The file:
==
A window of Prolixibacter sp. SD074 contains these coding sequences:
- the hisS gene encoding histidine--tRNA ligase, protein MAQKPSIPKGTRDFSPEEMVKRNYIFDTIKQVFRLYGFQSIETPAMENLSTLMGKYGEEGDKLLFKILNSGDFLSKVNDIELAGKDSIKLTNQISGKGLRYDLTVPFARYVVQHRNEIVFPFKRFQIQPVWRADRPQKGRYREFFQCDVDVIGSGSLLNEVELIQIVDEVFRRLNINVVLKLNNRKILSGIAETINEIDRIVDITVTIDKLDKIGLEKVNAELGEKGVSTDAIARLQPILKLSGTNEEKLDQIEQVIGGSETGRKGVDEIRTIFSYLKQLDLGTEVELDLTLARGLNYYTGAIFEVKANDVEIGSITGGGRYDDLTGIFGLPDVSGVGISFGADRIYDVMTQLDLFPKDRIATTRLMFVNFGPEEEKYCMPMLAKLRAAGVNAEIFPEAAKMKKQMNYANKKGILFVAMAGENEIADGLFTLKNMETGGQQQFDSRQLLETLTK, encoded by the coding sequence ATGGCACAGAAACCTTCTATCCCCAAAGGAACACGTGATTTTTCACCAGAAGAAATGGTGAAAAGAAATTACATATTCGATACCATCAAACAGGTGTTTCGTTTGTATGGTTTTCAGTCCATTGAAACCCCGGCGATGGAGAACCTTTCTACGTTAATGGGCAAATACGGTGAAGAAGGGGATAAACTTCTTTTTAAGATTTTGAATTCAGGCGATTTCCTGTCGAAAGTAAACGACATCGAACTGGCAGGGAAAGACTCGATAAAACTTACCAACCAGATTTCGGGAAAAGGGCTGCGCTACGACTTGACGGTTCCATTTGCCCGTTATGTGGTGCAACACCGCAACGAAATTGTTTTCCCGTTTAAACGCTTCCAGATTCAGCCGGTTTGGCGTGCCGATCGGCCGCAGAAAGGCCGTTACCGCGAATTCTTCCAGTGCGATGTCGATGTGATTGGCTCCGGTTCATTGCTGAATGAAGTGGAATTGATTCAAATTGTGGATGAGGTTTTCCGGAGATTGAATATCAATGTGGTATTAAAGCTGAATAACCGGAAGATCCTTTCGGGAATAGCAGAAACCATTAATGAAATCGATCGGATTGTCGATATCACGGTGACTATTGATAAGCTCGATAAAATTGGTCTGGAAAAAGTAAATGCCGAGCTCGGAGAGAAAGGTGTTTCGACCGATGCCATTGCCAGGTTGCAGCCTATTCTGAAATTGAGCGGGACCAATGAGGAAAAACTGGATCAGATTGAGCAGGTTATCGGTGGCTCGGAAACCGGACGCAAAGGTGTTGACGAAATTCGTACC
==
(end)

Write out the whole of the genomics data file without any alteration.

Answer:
A window of Prolixibacter sp. SD074 contains these coding sequences:
- the hisS gene encoding histidine--tRNA ligase, protein MAQKPSIPKGTRDFSPEEMVKRNYIFDTIKQVFRLYGFQSIETPAMENLSTLMGKYGEEGDKLLFKILNSGDFLSKVNDIELAGKDSIKLTNQISGKGLRYDLTVPFARYVVQHRNEIVFPFKRFQIQPVWRADRPQKGRYREFFQCDVDVIGSGSLLNEVELIQIVDEVFRRLNINVVLKLNNRKILSGIAETINEIDRIVDITVTIDKLDKIGLEKVNAELGEKGVSTDAIARLQPILKLSGTNEEKLDQIEQVIGGSETGRKGVDEIRTIFSYLKQLDLGTEVELDLTLARGLNYYTGAIFEVKANDVEIGSITGGGRYDDLTGIFGLPDVSGVGISFGADRIYDVMTQLDLFPKDRIATTRLMFVNFGPEEEKYCMPMLAKLRAAGVNAEIFPEAAKMKKQMNYANKKGILFVAMAGENEIADGLFTLKNMETGGQQQFDSRQLLETLTK, encoded by the coding sequence ATGGCACAGAAACCTTCTATCCCCAAAGGAACACGTGATTTTTCACCAGAAGAAATGGTGAAAAGAAATTACATATTCGATACCATCAAACAGGTGTTTCGTTTGTATGGTTTTCAGTCCATTGAAACCCCGGCGATGGAGAACCTTTCTACGTTAATGGGCAAATACGGTGAAGAAGGGGATAAACTTCTTTTTAAGATTTTGAATTCAGGCGATTTCCTGTCGAAAGTAAACGACATCGAACTGGCAGGGAAAGACTCGATAAAACTTACCAACCAGATTTCGGGAAAAGGGCTGCGCTACGACTTGACGGTTCCATTTGCCCGTTATGTGGTGCAACACCGCAACGAAATTGTTTTCCCGTTTAAACGCTTCCAGATTCAGCCGGTTTGGCGTGCCGATCGGCCGCAGAAAGGCCGTTACCGCGAATTCTTCCAGTGCGATGTCGATGTGATTGGCTCCGGTTCATTGCTGAATGAAGTGGAATTGATTCAAATTGTGGATGAGGTTTTCCGGAGATTGAATATCAATGTGGTATTAAAGCTGAATAACCGGAAGATCCTTTCGGGAATAGCAGAAACCATTAATGAAATCGATCGGATTGTCGATATCACGGTGACTATTGATAAGCTCGATAAAATTGGTCTGGAAAAAGTAAATGCCGAGCTCGGAGAGAAAGGTGTTTCGACCGATGCCATTGCCAGGTTGCAGCCTATTCTGAAATTGAGCGGGACCAATGAGGAAAAACTGGATCAGATTGAGCAGGTTATCGGTGGCTCGGAAACCGGACGCAAAGGTGTTGACGAAATTCGTACC